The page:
Author Disclosures: M.A. Aminzadeh: None. R. Tobin: None. R. Smith: Employment; Significant; Capricor. L. Marbán: Consultant/Advisory Board; Significant; Capricor. E. Marbán: Ownership Interest; Significant; Capricor.
Key Words: Cardiac regeneration; Cardiomyopathy; Cardioprotection
Rnd3/RhoE Plays an Essential Role in the Transition of Heart to Failure
Xiaojing Yue, Xiangsheng Yang, Xi Lin, Tingli Yang, Xin Yi, Yuan Dai, Jiang Chang; Texas A&M University Health Science Cntr, Houston, TX
Introduction: Rho family guanosine triphosphatase (GTPase) 3 (Rnd3, also called RhoE), a member of the small Rho GTPase family, has been suggested to regulate cell actin cytoskeleton dynamics, cell migration, and apoptosis through the Rho kinase-dependent signaling pathway. The biological function of Rnd3 in the heart is unknown. The downregulation of small GTPase Rnd3 transcripts was found in patients with end-stage heart failure.Hypothesis: The loss of Rnd3 has pathological significance in the transition to heart failure. Methods and Results: To investigate the functional consequence of Rnd3 downregulation and the associated molecular mechanism, we generated Rnd3+/- haploinsufficient mice to mimic the downregulation of Rnd3 observed in the failing human heart. Rnd3+/- mice were viable; however, the mice developed heart failure after pressure overload by transverse aortic constriction (TAC). Remarkable apoptosis, increased caspase-3 activity, and elevated Rho kinase activity were detected in the Rnd3+/- haploinsufficient animal hearts. Pharmacological inhibition of Rho kinase by Fasudil treatment partially improved Rnd3+/- mouse cardiac functions and attenuated myocardial apoptosis. To determine if Rho associated coiled-coil kinase 1 (ROCK1) was responsible for Rnd3 deficiency-mediated apoptotic cardiomyopathy, we established a double knockout mouse line, the Rnd3 haploinsufficient mice with ROCK1-null background (Rnd3+/-/ROCK1-/-). Again, genetic deletion of ROCK1 partially but not completely rescued Rnd3 deficiency-mediated heart failure phenotype. Conclusion: In summary, Rnd3 is an essential factor for normal cardiac functions in mice. Animals with Rnd3 downregulation are predisposed to hemodynamic stress and develop heart failure. Activation of ROCK1 is partially responsible for Rnd3 deficiency-mediated cardiomyopathy. Downregulation of Rnd3 correlates with cardiac loss of function as in heart failure patients.
This research has received full or partial funding support from the American Heart Association.
Author Disclosures: X. Yue: None. X. Yang: None. X. Lin: None. T. Yang: None. X. Yi: None. Y. Dai: None. J. Chang: None.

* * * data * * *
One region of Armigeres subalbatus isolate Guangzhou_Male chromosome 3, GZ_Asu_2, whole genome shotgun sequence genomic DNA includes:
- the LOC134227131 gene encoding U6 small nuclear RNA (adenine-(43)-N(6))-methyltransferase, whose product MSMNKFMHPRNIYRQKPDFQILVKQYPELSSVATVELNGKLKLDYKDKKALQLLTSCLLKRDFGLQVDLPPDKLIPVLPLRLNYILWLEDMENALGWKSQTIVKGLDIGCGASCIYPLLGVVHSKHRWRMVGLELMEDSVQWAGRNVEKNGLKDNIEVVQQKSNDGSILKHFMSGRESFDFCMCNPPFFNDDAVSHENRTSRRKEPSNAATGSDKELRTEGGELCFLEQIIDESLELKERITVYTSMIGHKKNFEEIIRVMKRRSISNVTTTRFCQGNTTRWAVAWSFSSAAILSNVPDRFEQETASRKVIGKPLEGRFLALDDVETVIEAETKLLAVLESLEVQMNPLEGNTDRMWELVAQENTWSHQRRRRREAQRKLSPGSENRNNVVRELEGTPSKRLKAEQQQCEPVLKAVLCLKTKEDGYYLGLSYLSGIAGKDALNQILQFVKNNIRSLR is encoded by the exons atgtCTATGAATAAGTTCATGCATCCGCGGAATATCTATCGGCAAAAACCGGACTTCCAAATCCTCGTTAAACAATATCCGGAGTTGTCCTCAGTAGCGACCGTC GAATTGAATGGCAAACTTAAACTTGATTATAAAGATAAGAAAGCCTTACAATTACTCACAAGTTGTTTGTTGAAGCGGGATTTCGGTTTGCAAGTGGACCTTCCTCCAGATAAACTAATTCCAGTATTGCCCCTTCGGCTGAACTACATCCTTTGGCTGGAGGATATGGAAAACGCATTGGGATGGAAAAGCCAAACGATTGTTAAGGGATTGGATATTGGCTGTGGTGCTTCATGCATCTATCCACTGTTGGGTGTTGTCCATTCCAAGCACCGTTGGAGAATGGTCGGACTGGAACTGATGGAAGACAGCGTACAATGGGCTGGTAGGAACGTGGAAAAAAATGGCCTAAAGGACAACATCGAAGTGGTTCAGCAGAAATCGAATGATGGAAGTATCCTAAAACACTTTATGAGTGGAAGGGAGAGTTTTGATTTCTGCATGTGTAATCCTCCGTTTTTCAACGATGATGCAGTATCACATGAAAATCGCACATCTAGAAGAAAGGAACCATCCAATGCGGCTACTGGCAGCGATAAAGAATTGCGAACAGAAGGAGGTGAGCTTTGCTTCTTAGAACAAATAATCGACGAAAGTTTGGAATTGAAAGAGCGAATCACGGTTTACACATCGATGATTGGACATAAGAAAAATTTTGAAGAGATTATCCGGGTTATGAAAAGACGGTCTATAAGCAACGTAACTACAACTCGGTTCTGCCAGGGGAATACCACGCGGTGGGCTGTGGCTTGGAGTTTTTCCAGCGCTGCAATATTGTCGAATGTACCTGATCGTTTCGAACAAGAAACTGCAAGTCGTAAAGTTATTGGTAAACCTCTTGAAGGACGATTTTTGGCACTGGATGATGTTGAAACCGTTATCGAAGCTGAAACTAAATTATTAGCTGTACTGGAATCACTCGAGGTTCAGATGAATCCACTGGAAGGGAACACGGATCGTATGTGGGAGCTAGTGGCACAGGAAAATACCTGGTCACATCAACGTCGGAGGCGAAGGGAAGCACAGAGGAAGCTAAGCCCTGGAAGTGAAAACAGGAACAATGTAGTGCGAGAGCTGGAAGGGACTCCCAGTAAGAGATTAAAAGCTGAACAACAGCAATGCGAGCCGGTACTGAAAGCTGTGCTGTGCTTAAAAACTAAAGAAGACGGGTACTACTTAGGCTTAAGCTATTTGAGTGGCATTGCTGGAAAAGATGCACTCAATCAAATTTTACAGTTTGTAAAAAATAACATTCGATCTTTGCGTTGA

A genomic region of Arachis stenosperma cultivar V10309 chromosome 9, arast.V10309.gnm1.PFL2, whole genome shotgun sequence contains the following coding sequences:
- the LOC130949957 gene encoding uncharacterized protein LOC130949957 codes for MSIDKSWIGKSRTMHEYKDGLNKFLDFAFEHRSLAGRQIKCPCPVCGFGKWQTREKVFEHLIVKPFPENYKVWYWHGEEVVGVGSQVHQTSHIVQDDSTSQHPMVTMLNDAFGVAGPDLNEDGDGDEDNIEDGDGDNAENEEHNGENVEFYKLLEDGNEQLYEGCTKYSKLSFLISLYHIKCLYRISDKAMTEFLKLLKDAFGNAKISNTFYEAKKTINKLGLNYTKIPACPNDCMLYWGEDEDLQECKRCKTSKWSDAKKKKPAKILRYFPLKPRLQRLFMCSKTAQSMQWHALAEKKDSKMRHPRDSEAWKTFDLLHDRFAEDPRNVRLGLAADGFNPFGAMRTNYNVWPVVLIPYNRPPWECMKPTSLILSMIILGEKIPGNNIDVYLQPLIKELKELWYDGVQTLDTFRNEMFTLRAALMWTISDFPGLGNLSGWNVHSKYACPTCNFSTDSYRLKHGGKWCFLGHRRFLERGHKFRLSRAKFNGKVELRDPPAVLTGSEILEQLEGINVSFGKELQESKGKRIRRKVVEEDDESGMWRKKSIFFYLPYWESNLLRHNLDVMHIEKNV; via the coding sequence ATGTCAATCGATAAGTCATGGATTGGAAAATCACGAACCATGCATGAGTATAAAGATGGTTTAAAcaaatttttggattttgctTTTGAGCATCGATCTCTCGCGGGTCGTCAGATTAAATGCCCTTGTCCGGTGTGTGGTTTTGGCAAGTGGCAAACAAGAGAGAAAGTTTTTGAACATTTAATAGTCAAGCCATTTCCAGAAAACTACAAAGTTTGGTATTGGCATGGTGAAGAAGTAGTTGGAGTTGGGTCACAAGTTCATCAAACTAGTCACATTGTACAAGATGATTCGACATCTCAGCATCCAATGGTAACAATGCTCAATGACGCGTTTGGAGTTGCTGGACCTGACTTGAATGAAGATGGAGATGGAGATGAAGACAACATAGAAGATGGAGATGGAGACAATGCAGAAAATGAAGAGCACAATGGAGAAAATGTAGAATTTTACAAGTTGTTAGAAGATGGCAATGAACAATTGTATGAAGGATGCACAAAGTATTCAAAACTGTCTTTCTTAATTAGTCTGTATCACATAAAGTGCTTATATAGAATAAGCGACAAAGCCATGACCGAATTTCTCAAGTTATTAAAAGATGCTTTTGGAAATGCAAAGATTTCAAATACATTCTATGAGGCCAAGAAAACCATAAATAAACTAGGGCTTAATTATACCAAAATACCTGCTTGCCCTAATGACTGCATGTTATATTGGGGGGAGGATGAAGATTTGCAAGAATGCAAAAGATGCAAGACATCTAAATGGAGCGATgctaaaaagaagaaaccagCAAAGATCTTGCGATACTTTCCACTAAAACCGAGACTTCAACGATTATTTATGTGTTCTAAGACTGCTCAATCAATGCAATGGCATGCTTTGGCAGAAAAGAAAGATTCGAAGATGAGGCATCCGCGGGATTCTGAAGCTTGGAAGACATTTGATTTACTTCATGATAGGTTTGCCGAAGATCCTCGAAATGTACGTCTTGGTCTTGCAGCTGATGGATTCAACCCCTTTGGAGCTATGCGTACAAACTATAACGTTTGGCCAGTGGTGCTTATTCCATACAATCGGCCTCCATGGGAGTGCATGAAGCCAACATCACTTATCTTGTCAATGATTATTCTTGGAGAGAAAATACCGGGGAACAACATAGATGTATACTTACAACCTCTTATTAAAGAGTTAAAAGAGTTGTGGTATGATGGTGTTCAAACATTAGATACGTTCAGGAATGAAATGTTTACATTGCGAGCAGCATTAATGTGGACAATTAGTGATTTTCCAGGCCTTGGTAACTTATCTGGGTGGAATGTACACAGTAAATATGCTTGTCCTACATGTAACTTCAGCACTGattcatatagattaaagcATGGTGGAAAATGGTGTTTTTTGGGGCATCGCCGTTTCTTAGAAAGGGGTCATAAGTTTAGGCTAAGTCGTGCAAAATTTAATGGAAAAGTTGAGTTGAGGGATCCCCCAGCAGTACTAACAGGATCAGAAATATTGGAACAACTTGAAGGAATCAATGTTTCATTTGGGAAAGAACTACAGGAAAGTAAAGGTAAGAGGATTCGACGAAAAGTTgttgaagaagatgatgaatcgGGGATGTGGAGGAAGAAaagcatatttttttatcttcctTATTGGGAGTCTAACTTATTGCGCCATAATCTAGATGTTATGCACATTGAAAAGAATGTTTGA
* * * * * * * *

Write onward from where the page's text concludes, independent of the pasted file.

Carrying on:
Key Words: Apoptosis; Heart failure; Cardiomyopathy; Ventricular remodeling
Pim1 Kinase Functional Effect Depends Upon Intracellular Localization
Kaitlen Samse, Nirmala Hariharan, Pearl Quijada, Mirko Völkers, Lucia Ormachea, Shabana Din, Roberto Alvarez, Jacqueline Emathinger, Sadia Mohsin, Mark A Sussman; San Diego State Univ, San Diego, CA
Background: Human c-kit+ cardiac progenitor cells (hCPC) improve heart function after autologous transfer in heart failure patients. Regenerative potential of hCPCs is severely limited with age, requiring genetic modification to enhance therapeutic potential. A legacy of work from our lab with Pim1 kinase reveals effects on proliferation, survival, metabolism, rejuvenation and regeneration of the heart. We hypothesize that subcellular targeting of Pim1 preferentially bolsters the cardioprotective effects in hCPCs to increase proliferation and survival, supporting the reversion of a senescent phenotype. Methods and Results: Adult hCPCs isolated from patients undergoing left ventricular assist device implantation were engineered to overexpress Pim1 in the whole cell, mitochondria or nuclei. Nuclear-targeted Pim1 preferentially supports phenotypic and biological changes in senescent hCPCs to enhance stem cell youthfulness associated with decreased senescence associated β-galactosidase activity (-30.25%, p<0.001), increased telomere length (1.43 fold, p<0.05) and reduced protein expression of senescence markers, p16 (-49%, p<0.001) and p53 (-31.1%, p<0.001) relative to whole-cell Pim1 overexpression (PimWT). Alternately, mitochondrial-targeted Pim1 works to enhance survival by increasing expression of Bcl-2 and Bcl-XL (2.05 fold, p<0.001 and 1.73 fold, p<0.01 respectively) and decreasing cell death after H2O2 treatment (-9.92%, p<0.01), thereby preserving mitochondrial integrity over PimWT alone. Mitochondrial localization also results in increased proliferation rate (2.78 fold, p<0.001) and subsequent upregulation of cell cycle modulator protein Cyclin D (2.44 fold, p<0.001) and phosphorylated Rb (1.94 fold), correlating with stabilization of hCPC energy metabolism. Changes in proliferation, survival and youthful properties of aged hCPCs are more substantial when expression of Pim1 is localized to the mitochondrial or nuclear compartment, as compared to whole-cell overexpression. Conclusion: Targeted Pim1 overexpression enhances regenerative potential of hCPCs, with the opportunity to select for desired phenotypic properties to overcome patient variability and improve specific stem cell characteristics.